NASA – Mission to Mercury

April 7, 2011

Though it seems NASA is facing an undecided future with their International Space Station, along with spending hundreds of millions of dollars on rockets that will never fly and leaving the world in a blur about potential alien life forms;  the space program is once again building a positive repute with its latest mission.  MESSENGER (MErcury Surface, Space ENvironment, GEochemistry, and Ranging) on March 17, 2011 reached its historic 4.9-billion- mile journey to orbit the planet Mercury.  MESSENGER Project Manager Peter Bedini of Johns Hopkins University Applied Physics Laboratory (APL) believes this is a defining moment and stepping stone in our countries history to be able to have a satellite orbit Mercury.   This accomplishment was achieved due to the tremendous amount of time, labor and expertice engineers put into navigating the satellite.  This was no easy task, especially since MESSENGER was launched nearly six and a half years ago.

Fox News became eager about this exploration mission and began to investigate by talking to NASA officials.  Fox News explains that while Jupiter might be known for its moons and Saturn for its rings, Mercury is probably the most bizarre planet in the solar system.  Since Mercury has no sustainable atmosphere temperatures can be a  frigid 280 degrees below zero, but also a scorching hot 800 degrees.  These drastic temperature changes may affect how the satellite will operate, which has caused these engineers to worry about the long awaited journey.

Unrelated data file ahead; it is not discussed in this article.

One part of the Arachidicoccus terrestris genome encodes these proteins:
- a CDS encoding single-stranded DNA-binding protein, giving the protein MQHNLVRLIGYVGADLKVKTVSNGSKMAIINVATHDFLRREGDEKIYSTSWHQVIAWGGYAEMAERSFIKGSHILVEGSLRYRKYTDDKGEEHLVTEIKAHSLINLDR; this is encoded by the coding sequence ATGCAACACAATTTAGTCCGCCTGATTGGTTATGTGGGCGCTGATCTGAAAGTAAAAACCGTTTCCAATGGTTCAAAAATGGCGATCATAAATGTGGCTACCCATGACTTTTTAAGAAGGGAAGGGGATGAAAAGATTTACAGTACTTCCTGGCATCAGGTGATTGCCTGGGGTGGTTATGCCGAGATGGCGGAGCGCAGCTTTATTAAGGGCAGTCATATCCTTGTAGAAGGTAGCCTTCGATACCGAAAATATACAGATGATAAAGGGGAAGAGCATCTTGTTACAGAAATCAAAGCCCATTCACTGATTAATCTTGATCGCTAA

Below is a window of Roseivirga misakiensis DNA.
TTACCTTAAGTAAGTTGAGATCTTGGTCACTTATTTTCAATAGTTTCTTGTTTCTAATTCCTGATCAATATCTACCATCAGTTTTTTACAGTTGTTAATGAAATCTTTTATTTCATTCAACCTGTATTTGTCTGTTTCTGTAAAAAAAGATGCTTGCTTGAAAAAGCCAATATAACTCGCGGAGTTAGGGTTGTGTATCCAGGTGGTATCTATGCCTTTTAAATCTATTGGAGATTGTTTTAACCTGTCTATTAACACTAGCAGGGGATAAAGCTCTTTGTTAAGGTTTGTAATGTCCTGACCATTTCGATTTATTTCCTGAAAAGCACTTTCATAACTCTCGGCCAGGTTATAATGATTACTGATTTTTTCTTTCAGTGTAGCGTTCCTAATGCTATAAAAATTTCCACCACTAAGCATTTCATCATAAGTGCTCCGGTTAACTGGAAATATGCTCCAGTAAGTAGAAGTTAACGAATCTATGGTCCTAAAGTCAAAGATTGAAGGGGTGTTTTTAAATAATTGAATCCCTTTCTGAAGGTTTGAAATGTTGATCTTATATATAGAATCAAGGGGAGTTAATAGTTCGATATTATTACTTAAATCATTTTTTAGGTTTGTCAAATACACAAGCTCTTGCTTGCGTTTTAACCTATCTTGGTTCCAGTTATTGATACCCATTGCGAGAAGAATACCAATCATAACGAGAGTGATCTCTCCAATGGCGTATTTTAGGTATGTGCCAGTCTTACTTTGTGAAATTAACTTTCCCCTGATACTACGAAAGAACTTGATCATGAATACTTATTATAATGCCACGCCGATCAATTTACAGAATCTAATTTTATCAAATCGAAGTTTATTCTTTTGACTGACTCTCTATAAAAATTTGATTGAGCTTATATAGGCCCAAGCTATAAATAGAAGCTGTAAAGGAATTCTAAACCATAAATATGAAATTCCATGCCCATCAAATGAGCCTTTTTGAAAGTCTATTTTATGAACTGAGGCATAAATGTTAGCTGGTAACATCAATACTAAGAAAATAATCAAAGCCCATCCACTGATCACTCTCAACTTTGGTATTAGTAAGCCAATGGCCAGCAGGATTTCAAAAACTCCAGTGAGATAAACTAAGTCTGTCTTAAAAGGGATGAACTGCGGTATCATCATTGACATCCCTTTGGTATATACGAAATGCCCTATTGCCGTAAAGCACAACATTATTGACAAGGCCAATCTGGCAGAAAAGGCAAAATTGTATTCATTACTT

However, the real question about this mission is, why have a satellite orbit Mercury?  MESSENGER Investigator Sean Solomon of the Carnegie Institution of Washington, believes that many people see Mercury as the forgotten planet.  This is a rare opportunity explore Mercury, and by doing so may reveal information never known about this planet.  Specific areas NASA would like to understand are the planet’s composition, core structure, and magnetic field because there may be clues to understanding the evolution of our solar system.

Advertisements

Leave a Reply

Fill in your details below or click an icon to log in:

WordPress.com Logo

You are commenting using your WordPress.com account. Log Out / Change )

Twitter picture

You are commenting using your Twitter account. Log Out / Change )

Facebook photo

You are commenting using your Facebook account. Log Out / Change )

Google+ photo

You are commenting using your Google+ account. Log Out / Change )

Connecting to %s

%d bloggers like this: